The sharing economy and the Competition and Consumer Act
A regulatory perspective on the sharing economy
The sharing economy will continue to grow but there remains uncertainty around whether sharing economy operations fully comply with existing laws. This report investigates from a competition and consumer perspective.
The defining feature of the sharing economy is the existence of a platform connecting buyers and sellers in a market and reducing transactions costs, where the buyers and sellers are individuals or small businesses. Essentially, the sharing economy emerged because developments in information and communications technology have significantly lowered transactions costs.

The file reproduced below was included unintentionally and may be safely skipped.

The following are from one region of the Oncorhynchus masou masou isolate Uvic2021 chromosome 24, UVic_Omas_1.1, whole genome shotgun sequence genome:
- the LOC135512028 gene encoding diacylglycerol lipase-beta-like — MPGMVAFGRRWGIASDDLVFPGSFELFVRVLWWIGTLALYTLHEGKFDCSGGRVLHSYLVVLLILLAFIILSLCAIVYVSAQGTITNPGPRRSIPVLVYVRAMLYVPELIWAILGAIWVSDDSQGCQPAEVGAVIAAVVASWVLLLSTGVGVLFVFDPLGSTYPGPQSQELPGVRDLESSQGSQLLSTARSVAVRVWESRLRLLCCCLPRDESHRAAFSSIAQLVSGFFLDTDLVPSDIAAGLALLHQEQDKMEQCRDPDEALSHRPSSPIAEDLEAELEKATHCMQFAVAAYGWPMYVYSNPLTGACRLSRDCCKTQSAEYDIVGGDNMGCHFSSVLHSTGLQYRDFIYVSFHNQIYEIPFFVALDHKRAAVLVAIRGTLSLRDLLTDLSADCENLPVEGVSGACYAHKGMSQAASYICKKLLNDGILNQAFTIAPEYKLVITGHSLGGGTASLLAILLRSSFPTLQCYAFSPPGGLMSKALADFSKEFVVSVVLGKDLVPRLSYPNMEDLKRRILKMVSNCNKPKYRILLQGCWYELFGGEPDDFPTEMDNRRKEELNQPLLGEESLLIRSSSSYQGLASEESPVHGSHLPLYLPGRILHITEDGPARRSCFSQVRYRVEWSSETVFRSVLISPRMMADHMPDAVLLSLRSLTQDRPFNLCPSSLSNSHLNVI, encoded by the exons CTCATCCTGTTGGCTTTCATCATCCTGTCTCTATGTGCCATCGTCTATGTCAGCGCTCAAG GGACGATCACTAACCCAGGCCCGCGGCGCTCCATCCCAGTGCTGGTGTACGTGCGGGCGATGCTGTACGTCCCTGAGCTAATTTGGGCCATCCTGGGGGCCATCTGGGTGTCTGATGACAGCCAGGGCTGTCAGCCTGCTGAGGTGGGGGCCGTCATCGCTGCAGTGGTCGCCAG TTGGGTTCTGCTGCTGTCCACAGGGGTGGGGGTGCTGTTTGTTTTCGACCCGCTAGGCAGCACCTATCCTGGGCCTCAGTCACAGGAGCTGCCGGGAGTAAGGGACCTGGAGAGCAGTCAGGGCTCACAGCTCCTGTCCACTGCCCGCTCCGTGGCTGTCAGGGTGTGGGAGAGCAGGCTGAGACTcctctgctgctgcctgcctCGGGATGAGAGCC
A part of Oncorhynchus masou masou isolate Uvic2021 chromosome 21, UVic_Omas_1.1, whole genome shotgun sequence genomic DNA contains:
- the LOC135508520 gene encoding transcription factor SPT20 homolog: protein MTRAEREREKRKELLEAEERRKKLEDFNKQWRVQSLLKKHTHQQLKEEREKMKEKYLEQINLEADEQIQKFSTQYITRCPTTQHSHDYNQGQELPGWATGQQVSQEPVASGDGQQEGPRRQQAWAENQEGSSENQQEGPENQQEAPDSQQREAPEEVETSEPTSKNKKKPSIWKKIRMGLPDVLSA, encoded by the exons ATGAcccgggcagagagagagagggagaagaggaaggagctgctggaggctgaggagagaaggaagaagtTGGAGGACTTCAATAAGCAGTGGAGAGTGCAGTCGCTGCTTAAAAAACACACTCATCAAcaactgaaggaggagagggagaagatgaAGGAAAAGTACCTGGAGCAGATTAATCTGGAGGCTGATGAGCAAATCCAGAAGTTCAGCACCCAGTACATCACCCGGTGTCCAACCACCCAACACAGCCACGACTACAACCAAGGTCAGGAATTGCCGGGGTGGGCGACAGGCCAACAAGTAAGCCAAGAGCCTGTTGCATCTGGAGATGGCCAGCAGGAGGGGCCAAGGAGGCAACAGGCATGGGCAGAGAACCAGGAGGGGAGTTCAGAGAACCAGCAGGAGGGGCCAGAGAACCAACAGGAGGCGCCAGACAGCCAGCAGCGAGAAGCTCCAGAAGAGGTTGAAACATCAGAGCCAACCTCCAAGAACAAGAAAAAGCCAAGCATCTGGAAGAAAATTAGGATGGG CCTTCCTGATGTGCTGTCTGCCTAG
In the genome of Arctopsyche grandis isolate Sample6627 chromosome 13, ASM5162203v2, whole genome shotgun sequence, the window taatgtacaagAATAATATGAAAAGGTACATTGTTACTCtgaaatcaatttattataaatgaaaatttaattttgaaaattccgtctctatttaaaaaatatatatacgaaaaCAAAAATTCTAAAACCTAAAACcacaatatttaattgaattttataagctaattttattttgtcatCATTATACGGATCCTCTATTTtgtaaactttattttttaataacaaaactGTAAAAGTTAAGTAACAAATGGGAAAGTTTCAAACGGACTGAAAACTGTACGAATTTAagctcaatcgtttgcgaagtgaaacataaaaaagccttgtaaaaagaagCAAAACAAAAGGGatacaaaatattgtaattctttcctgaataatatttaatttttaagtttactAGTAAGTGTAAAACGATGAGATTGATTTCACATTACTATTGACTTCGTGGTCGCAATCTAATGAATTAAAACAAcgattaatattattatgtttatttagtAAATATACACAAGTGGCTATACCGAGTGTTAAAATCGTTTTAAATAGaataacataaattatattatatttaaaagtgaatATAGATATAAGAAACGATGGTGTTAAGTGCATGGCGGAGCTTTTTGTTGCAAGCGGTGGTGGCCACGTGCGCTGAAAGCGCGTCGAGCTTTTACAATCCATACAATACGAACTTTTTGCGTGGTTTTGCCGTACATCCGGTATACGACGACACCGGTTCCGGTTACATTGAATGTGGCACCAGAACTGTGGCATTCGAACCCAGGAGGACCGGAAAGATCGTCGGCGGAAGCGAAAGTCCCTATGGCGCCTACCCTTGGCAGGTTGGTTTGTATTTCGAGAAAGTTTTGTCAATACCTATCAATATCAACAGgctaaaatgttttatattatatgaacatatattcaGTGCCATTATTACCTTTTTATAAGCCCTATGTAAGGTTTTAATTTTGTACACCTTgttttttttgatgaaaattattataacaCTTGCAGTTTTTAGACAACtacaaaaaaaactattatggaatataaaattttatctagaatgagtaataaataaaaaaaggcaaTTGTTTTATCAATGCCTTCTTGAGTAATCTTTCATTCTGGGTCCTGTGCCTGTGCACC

Platforms also provide coordination benefits, reducing bargaining costs and the need for individual contracts to be negotiated for every transaction. They can also assist with policing and enforcement through peer review structures and requirements for background checks, safety checks, or insurance.
At present, sharing economy operations may not fully comply with existing laws. As laws and regulations were designed with the traditional economy in mind, there are instances where their application remains uncertain, including in the areas of taxation, insurance and employment law.
This report was commissioned by the ACCC to examine the interaction of issues relevant to the sharing economy with the Competition and Consumer Act 2010 and the Australian Consumer Law. The ACCC is currently considering the issues raised in the report. If you would like to contact the ACCC regarding the contents of this report, please contact the ACCC media team at https://www.accc.gov.au/media.
Deloitte Access Economics
Addressing policy issues